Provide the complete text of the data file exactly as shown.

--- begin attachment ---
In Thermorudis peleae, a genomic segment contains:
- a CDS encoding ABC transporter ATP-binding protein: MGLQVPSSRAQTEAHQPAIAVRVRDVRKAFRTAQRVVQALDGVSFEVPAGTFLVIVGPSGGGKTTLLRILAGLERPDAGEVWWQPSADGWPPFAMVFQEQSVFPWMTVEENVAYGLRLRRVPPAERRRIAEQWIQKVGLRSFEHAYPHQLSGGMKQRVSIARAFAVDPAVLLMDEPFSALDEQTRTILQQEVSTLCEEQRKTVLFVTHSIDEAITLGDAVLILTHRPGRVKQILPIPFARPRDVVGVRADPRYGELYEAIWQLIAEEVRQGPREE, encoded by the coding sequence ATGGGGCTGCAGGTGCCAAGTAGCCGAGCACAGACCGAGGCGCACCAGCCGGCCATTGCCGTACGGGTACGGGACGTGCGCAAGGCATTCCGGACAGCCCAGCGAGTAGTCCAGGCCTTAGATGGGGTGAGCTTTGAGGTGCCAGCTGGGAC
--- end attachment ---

In Thermorudis peleae, a genomic segment contains:
- a CDS encoding ABC transporter ATP-binding protein: MGLQVPSSRAQTEAHQPAIAVRVRDVRKAFRTAQRVVQALDGVSFEVPAGTFLVIVGPSGGGKTTLLRILAGLERPDAGEVWWQPSADGWPPFAMVFQEQSVFPWMTVEENVAYGLRLRRVPPAERRRIAEQWIQKVGLRSFEHAYPHQLSGGMKQRVSIARAFAVDPAVLLMDEPFSALDEQTRTILQQEVSTLCEEQRKTVLFVTHSIDEAITLGDAVLILTHRPGRVKQILPIPFARPRDVVGVRADPRYGELYEAIWQLIAEEVRQGPREE, encoded by the coding sequence ATGGGGCTGCAGGTGCCAAGTAGCCGAGCACAGACCGAGGCGCACCAGCCGGCCATTGCCGTACGGGTACGGGACGTGCGCAAGGCATTCCGGACAGCCCAGCGAGTAGTCCAGGCCTTAGATGGGGTGAGCTTTGAGGTGCCAGCTGGGAC